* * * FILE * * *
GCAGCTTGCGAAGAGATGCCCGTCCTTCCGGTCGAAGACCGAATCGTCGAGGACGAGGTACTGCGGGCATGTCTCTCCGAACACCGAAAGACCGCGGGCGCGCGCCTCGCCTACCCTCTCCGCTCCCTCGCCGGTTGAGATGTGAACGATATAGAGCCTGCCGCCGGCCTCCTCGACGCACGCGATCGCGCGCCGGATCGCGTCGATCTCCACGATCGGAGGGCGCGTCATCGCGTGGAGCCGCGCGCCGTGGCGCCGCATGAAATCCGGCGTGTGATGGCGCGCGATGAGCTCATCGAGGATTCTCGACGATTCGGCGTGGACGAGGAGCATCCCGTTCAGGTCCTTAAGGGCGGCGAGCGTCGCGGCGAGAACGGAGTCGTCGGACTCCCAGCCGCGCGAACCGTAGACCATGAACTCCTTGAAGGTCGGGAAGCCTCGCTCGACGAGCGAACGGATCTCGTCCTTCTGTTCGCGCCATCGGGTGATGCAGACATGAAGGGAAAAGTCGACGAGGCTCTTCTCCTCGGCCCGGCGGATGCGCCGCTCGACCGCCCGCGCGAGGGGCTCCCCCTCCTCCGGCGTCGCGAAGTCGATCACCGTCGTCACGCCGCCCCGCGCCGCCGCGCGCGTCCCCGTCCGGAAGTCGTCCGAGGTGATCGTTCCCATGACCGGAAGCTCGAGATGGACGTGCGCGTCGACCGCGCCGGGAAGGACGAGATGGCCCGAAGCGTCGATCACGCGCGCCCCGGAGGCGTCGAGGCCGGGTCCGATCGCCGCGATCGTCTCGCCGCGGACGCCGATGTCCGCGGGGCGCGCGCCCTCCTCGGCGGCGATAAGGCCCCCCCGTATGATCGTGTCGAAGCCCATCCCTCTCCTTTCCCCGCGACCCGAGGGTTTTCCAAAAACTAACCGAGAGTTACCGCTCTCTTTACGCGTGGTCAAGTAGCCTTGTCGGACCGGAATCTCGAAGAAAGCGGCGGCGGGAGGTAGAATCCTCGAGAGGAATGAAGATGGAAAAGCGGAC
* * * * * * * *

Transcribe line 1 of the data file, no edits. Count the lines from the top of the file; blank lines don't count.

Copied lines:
GCAGCTTGCGAAGAGATGCCCGTCCTTCCGGTCGAAGACCGAATCGTCGAGGACGAGGTACTGCGGGCATGTCTCTCCGAACACCGAAAGACCGCGGGCGCGCGCCTCGCCTACCCTCTCCGCTCCCTCGCCGGTTGAGATGTGAACGATATAGAGCCTGCCGCCGGCCTCCTCGACGCACGCGATCGCGCGCCGGATCGCGTCGATCTCCACGATCGGAGGGCGCGTCATCGCGTGGAGCCGCGCGCCGTGGCGCCGCATGAAATCCGGCGTGTGATGGCGCGCGATGAGCTCATCGAGGATTCTCGACGATTCGGCGTGGACGAGGAGCATCCCGTTCAGGTCCTTAAGGGCGGCGAGCGTCGCGGCGAGAACGGAGTCGTCGGACTCCCAGCCGCGCGAACCGTAGACCATGAACTCCTTGAAGGTCGGGAAGCCTCGCTCGACGAGCGAACGGATCTCGTCCTTCTGTTCGCGCCATCGGGTGATGCAGACATGAAGGGAAAAGTCGACGAGGCTCTTCTCCTCGGCCCGGCGGATGCGCCGCTCGACCGCCCGCGCGAGGGGCTCCCCCTCCTCCGGCGTCGCGAAGTCGATCACCGTCGTCACGCCGCCCCGCGCCGCCGCGCGCGTCCCCGTCCGGAAGTCGTCCGAGGTGATCGTTCCCATGACCGGAAGCTCGAGATGGACGTGCGCGTCGACCGCGCCGGGAAGGACGAGATGGCCCGAAGCGTCGATCACGCGCGCCCCGGAGGCGTCGAGGCCGGGTCCGATCGCCGCGATCGTCTCGCCGCGGACGCCGATGTCCGCGGGGCGCGCGCCCTCCTCGGCGGCGATAAGGCCCCCCCGTATGATCGTGTCGAAGCCCATCCCTCTCCTTTCCCCGCGACCCGAGGGTTTTCCAAAAACTAACCGAGAGTTACCGCTCTCTTTACGCGTGGTCAAGTAGCCTTGTCGGACCGGAATCTCGAAGAAAGCGGCGGCGGGAGGTAGAATCCTCGAGAGGAATGAAGATGGAAAAGCGGAC